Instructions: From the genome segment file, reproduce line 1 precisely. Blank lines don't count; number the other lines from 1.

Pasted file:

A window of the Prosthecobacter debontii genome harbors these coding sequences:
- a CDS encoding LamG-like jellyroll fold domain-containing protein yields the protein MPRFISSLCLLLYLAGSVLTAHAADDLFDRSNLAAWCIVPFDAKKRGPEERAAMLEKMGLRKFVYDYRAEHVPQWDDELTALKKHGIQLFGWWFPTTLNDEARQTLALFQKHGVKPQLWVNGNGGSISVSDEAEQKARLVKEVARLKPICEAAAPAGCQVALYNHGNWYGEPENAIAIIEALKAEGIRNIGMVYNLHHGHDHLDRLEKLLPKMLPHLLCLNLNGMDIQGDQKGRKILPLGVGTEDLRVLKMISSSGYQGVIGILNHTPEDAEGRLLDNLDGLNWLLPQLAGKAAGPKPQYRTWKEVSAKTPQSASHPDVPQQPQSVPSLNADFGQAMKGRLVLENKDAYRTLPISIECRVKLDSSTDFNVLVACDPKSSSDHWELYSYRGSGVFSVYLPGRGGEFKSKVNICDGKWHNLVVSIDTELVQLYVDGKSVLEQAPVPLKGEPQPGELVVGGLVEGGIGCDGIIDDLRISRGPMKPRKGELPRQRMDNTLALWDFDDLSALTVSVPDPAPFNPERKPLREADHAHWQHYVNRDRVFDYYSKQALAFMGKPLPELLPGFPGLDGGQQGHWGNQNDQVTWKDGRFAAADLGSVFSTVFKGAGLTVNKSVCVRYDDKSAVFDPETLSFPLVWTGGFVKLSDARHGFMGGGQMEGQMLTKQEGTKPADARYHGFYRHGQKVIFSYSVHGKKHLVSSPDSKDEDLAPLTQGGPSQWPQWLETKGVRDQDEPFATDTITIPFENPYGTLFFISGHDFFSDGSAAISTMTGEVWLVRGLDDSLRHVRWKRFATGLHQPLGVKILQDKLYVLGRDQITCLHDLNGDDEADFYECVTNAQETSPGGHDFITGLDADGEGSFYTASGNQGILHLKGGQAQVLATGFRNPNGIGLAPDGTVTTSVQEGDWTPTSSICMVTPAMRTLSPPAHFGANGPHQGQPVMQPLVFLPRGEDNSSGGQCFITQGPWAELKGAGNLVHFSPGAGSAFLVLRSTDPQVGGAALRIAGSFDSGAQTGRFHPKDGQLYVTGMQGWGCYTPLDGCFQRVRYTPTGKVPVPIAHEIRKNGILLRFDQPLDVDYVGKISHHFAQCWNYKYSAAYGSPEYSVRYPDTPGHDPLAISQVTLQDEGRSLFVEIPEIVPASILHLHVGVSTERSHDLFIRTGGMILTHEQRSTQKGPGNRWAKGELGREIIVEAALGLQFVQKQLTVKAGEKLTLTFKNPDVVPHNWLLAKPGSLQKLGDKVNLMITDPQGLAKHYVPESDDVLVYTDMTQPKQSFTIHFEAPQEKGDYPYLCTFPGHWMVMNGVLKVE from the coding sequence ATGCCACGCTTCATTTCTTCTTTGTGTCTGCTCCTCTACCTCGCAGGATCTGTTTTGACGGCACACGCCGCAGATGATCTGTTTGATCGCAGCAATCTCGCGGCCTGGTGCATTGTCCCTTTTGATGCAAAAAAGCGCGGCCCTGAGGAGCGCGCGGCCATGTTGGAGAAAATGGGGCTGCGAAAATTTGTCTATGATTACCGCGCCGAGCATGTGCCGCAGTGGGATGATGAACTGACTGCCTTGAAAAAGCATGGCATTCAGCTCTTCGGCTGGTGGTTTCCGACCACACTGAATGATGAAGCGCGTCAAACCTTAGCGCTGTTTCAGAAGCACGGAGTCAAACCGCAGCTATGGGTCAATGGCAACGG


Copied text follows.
A window of the Prosthecobacter debontii genome harbors these coding sequences: